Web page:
In his catechesis at Wednesday’s General Audience, Pope Francis says genuine consolation in discernment is “a sort of confirmation that we are doing what God wants of us.”
By Christopher Wells
“How can we recognize authentic consolation?” Pope Francis asked at the beginning of Wednesday’s General Audience.
In his continuing catechesis on discernment, the Holy Father turned to the Spiritual Exercises of Jesuit founder St Ignatius of Loyola, who says we must examine our thoughts to see if they are inclined to the good in their beginning, middle, and end. If all are directed towards what is good, “It is a sign of the good Angel,” the Pope said; while if our thoughts and intentions propose something bad, or weaken or distract our soul, it is a sign that such thoughts “proceed from the evil spirit, the enemy of our profit and eternal salvation.”
Examining our thoughts and actions
The Pope gave several examples. An action such as praying is good in its beginning if it inclines us toward love of God and neighbour; and is bad if it is done in order to avoid our duties. Similarly, if praying leads me to pride and disdain of others, even a good action can be bad in the middle.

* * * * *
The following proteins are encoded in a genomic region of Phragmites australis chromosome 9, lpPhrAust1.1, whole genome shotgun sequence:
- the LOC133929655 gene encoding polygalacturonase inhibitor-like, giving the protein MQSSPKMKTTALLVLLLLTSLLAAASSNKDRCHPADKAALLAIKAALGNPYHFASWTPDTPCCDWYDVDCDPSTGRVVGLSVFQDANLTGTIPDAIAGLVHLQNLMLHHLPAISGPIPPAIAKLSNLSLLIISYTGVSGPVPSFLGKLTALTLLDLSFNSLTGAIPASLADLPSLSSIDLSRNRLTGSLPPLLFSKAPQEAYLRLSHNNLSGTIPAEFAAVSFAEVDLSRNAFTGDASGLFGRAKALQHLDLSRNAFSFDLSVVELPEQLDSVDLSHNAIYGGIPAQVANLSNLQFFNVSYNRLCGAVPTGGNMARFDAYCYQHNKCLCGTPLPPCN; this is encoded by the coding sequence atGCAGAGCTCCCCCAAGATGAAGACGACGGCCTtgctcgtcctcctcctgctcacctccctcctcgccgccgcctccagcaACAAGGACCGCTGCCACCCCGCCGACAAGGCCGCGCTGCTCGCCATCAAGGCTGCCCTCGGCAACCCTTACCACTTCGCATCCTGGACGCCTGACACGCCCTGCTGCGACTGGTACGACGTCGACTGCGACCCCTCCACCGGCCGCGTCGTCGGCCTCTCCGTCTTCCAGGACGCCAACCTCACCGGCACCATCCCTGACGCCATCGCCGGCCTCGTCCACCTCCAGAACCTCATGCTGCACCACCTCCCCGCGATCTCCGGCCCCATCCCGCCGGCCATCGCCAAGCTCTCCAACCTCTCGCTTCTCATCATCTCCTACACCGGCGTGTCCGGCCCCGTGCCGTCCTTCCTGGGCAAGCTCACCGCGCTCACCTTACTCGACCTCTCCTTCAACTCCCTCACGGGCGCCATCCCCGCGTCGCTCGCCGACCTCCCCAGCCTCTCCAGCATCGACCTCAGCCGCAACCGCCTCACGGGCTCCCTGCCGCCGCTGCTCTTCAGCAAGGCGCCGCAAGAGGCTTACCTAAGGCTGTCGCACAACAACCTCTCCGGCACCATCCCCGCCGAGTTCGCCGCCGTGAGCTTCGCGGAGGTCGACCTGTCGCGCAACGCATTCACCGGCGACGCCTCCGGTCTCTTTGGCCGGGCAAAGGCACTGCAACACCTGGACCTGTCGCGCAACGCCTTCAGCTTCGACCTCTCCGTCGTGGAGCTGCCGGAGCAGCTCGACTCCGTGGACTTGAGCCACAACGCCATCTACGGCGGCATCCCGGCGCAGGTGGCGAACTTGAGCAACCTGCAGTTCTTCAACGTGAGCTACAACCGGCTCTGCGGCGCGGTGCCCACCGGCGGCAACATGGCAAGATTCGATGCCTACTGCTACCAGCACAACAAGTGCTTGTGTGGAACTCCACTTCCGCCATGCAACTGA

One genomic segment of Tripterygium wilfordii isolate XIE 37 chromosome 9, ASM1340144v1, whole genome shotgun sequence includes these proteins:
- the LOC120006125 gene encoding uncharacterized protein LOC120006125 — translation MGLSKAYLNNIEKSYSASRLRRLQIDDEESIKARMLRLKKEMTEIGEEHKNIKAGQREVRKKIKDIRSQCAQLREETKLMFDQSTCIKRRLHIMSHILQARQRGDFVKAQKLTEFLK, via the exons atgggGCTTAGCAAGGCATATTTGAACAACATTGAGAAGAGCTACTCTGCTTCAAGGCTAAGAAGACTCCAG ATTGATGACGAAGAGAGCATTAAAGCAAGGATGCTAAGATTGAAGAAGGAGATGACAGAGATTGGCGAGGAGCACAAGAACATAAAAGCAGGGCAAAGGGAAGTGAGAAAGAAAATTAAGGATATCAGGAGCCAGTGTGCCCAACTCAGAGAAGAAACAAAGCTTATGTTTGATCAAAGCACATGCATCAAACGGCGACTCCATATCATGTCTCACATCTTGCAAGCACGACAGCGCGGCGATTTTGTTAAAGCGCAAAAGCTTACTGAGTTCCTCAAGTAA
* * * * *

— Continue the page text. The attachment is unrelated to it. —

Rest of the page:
Finally, we can ask about the end of a thought or action. An action can be bad in its outcome if it distracts me from other goods I should be doing, or if I become aggressive and angry, or focus on myself to the point of losing confidence in God.
Importance of daily examination of conscience
Pope Francis notes that the enemy of the human soul is often devious, searching for a way into our hearts to corrupt our thoughts and actions. So, he continued, a patient examination of the origin and truth of our thoughts is “indispensable.” “This is why a daily examination of conscience is so important,” he said. “It is the valuable effort of rereading experience from a particular point of view.”
The Pope added that genuine consolation can serve as a kind of confirmation “that we are doing what God wants of us”, that we are on the right path.
What is good for me here and now
Finally, he reminded us that discernment “is not simply about what is good or about the greatest possible good, but about what is good for me here and now.” Discernment can help us to see what God expects of us at this moment, helping us to choose between different possibilities “in our search for the true good.”
Source: Vatican News